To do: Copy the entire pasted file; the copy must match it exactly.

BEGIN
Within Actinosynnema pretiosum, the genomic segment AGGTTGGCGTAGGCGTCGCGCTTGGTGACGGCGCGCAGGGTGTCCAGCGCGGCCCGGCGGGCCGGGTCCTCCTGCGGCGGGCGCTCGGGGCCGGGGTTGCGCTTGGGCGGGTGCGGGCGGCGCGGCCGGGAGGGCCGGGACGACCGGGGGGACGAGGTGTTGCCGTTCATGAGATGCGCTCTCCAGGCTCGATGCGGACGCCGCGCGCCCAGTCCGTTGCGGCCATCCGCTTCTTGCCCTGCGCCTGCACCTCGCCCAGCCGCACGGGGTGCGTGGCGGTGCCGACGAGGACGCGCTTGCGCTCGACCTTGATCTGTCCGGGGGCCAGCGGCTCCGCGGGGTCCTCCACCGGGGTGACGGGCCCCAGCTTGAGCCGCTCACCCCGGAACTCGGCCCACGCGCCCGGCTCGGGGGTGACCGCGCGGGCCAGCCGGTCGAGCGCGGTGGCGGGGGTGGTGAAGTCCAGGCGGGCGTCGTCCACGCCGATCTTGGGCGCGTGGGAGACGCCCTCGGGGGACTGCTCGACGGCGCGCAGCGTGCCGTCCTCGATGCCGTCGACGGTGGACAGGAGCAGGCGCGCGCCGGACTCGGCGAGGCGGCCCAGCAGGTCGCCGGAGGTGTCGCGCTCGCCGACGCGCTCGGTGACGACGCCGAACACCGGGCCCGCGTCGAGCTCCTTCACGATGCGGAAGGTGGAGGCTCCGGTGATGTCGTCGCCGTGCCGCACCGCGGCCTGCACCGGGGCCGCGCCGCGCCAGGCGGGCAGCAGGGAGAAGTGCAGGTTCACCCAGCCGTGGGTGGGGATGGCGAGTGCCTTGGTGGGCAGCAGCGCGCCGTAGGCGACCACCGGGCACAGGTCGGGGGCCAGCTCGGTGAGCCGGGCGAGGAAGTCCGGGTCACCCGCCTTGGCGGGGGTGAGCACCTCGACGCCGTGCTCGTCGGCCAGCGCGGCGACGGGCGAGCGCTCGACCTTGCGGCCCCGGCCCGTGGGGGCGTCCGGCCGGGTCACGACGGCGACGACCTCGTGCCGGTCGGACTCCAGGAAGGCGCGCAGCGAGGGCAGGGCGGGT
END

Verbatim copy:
Within Actinosynnema pretiosum, the genomic segment AGGTTGGCGTAGGCGTCGCGCTTGGTGACGGCGCGCAGGGTGTCCAGCGCGGCCCGGCGGGCCGGGTCCTCCTGCGGCGGGCGCTCGGGGCCGGGGTTGCGCTTGGGCGGGTGCGGGCGGCGCGGCCGGGAGGGCCGGGACGACCGGGGGGACGAGGTGTTGCCGTTCATGAGATGCGCTCTCCAGGCTCGATGCGGACGCCGCGCGCCCAGTCCGTTGCGGCCATCCGCTTCTTGCCCTGCGCCTGCACCTCGCCCAGCCGCACGGGGTGCGTGGCGGTGCCGACGAGGACGCGCTTGCGCTCGACCTTGATCTGTCCGGGGGCCAGCGGCTCCGCGGGGTCCTCCACCGGGGTGACGGGCCCCAGCTTGAGCCGCTCACCCCGGAACTCGGCCCACGCGCCCGGCTCGGGGGTGACCGCGCGGGCCAGCCGGTCGAGCGCGGTGGCGGGGGTGGTGAAGTCCAGGCGGGCGTCGTCCACGCCGATCTTGGGCGCGTGGGAGACGCCCTCGGGGGACTGCTCGACGGCGCGCAGCGTGCCGTCCTCGATGCCGTCGACGGTGGACAGGAGCAGGCGCGCGCCGGACTCGGCGAGGCGGCCCAGCAGGTCGCCGGAGGTGTCGCGCTCGCCGACGCGCTCGGTGACGACGCCGAACACCGGGCCCGCGTCGAGCTCCTTCACGATGCGGAAGGTGGAGGCTCCGGTGATGTCGTCGCCGTGCCGCACCGCGGCCTGCACCGGGGCCGCGCCGCGCCAGGCGGGCAGCAGGGAGAAGTGCAGGTTCACCCAGCCGTGGGTGGGGATGGCGAGTGCCTTGGTGGGCAGCAGCGCGCCGTAGGCGACCACCGGGCACAGGTCGGGGGCCAGCTCGGTGAGCCGGGCGAGGAAGTCCGGGTCACCCGCCTTGGCGGGGGTGAGCACCTCGACGCCGTGCTCGTCGGCCAGCGCGGCGACGGGCGAGCGCTCGACCTTGCGGCCCCGGCCCGTGGGGGCGTCCGGCCGGGTCACGACGGCGACGACCTCGTGCCGGTCGGACTCCAGGAAGGCGCGCAGCGAGGGCAGGGCGGGT